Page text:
In any event, based on my understanding of the amendment, starting today, when you put your money into the collection bag while attending service in a house of worship, regardless of denomination or affiliation, you will have to state for what purposes are those offerings.
In which case, do the churches have to come up with two types of bags – one labelled “donations for charitable purposes” and the other “contributions for different purposes?”
I may be wrong in my interpretation. But given the situation in the nation now, many like me, the lawyer and other concerned lawmakers, believe no amendment is needed to the ITA since the law is very clear on tax exemptions for charities unless there are some hidden agendas.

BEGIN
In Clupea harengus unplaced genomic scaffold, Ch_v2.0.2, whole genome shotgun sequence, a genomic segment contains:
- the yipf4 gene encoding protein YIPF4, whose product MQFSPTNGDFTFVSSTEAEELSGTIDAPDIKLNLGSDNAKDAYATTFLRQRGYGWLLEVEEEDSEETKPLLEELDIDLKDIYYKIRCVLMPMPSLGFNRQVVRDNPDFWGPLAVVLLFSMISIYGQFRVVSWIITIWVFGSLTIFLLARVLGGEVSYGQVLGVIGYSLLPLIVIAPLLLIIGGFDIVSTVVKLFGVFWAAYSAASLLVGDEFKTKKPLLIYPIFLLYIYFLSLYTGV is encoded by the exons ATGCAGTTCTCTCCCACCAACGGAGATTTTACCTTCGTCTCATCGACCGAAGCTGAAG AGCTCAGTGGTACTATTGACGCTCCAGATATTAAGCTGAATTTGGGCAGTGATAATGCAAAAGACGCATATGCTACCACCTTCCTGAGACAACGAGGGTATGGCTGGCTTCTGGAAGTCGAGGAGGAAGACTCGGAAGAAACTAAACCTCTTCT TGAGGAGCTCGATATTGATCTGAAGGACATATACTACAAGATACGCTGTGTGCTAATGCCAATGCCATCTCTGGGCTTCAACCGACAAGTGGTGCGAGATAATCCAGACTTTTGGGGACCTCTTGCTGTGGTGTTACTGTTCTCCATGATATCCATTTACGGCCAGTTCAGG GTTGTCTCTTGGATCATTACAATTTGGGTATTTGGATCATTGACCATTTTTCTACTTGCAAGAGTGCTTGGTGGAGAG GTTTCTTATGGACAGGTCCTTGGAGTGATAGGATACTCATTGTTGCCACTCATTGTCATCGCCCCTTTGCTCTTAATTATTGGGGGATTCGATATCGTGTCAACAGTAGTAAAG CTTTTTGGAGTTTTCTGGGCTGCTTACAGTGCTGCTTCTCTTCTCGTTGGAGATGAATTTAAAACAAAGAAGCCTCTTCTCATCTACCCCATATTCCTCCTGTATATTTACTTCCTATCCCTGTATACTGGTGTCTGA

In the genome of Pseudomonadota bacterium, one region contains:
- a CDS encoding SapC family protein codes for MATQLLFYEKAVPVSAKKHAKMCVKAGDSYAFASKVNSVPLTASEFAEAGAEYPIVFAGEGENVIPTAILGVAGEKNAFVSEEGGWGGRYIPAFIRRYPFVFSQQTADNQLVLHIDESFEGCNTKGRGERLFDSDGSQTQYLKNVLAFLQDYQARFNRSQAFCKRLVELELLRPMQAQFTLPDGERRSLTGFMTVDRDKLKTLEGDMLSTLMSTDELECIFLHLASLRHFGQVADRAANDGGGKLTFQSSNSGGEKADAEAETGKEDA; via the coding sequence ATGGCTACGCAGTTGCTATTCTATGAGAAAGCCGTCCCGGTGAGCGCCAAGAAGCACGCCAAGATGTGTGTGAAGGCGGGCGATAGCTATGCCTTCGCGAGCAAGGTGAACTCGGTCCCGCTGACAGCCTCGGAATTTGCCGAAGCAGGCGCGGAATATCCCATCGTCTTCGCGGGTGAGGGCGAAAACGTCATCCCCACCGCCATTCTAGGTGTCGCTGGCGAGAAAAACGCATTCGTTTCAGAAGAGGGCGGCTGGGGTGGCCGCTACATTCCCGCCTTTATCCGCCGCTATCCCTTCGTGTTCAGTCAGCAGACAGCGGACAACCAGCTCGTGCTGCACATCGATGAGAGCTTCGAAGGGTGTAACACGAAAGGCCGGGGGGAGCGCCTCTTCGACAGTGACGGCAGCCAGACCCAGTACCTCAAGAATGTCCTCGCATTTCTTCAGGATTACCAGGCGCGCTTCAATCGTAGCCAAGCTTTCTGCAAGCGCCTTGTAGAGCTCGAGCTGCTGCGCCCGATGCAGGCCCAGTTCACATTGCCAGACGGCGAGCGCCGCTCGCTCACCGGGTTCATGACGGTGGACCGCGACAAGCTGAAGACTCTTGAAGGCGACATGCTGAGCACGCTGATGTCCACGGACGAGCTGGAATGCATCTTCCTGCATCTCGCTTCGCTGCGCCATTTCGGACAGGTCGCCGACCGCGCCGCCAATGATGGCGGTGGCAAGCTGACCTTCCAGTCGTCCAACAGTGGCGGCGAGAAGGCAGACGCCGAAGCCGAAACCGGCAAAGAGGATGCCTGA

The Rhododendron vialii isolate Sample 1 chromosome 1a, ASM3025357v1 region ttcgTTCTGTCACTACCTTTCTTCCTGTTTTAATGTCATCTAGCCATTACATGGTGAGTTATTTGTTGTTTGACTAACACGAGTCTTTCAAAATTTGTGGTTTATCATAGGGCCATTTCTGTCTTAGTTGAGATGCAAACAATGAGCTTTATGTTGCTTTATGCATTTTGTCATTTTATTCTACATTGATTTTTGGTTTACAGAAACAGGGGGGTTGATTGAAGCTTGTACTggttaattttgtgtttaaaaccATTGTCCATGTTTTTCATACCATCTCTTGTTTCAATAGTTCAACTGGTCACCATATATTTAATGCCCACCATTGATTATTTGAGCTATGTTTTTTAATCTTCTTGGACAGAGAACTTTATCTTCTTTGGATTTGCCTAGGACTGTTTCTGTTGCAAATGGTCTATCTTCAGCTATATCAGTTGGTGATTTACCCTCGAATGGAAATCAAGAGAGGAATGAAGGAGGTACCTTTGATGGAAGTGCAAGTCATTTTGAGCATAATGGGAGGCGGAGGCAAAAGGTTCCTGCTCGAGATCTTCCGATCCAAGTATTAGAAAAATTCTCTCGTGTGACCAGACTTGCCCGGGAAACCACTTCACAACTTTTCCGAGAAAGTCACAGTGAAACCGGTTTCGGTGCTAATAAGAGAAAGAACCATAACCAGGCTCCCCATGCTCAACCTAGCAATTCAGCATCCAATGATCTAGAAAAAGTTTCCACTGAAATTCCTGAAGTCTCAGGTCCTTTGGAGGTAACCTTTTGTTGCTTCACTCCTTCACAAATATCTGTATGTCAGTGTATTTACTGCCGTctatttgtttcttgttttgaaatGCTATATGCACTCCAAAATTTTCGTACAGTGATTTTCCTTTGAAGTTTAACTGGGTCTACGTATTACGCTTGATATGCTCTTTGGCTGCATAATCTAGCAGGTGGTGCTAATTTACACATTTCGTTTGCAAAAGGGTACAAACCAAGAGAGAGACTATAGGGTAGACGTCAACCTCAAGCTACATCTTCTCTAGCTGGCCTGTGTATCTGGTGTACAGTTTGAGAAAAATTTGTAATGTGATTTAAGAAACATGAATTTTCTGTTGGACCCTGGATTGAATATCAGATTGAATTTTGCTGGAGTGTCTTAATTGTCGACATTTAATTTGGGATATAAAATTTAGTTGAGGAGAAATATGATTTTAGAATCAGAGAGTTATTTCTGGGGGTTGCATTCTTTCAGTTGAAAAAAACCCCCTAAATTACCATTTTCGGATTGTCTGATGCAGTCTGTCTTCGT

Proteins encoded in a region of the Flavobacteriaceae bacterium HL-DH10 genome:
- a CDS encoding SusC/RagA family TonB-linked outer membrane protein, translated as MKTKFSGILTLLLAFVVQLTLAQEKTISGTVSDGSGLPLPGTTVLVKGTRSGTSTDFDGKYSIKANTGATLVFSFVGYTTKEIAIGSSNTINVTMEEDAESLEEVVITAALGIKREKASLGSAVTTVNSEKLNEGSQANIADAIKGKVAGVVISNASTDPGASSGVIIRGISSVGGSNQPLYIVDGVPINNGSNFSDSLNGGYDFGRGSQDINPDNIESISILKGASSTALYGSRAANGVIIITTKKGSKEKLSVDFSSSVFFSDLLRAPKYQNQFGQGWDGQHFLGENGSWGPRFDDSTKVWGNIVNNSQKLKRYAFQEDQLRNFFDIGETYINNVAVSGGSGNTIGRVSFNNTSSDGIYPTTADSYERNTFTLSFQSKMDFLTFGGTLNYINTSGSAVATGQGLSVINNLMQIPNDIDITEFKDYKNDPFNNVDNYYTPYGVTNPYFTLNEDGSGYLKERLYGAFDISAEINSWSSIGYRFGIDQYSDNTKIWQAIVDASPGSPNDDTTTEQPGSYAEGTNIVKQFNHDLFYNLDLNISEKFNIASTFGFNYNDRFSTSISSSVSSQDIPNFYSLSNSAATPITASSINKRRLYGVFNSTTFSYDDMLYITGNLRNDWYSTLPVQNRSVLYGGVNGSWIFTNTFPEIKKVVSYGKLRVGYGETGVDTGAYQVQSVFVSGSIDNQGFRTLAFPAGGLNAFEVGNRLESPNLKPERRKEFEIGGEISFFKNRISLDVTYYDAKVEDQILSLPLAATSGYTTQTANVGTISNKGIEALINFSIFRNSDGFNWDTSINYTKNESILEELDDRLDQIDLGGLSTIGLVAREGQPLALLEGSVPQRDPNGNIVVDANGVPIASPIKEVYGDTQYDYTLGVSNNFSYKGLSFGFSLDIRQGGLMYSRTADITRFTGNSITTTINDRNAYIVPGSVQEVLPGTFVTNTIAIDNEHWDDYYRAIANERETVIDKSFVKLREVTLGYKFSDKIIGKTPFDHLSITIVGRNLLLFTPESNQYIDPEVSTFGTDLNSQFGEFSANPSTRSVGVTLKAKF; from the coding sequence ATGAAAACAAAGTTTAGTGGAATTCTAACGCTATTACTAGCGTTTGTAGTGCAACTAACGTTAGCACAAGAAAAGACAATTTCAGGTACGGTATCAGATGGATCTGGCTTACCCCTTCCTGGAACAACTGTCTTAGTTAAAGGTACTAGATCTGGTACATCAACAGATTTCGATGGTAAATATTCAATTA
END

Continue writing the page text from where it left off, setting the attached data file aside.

The general perception is that the government needs more money, and thinking that religious bodies are rich, it is trying to get them to pay.
One lawyer believes that is why the amendment slipped through silently, especially at the time when the lawmakers were at the height of debating the Hudud Bill.
The lawyer justified his observation by stating no discussions had been held with stakeholders, tax specialists and agents prior to the amendment.
The explanation given by Minister of Finance II Datuk Johari Abdul Ghani that the amendment was necessary to fix a loophole in the Act to ensure religious bodies will not use the contributions from donors to make profits from business activities while enjoying no tax, is generally not accepted not only by the stakeholders but also the general public.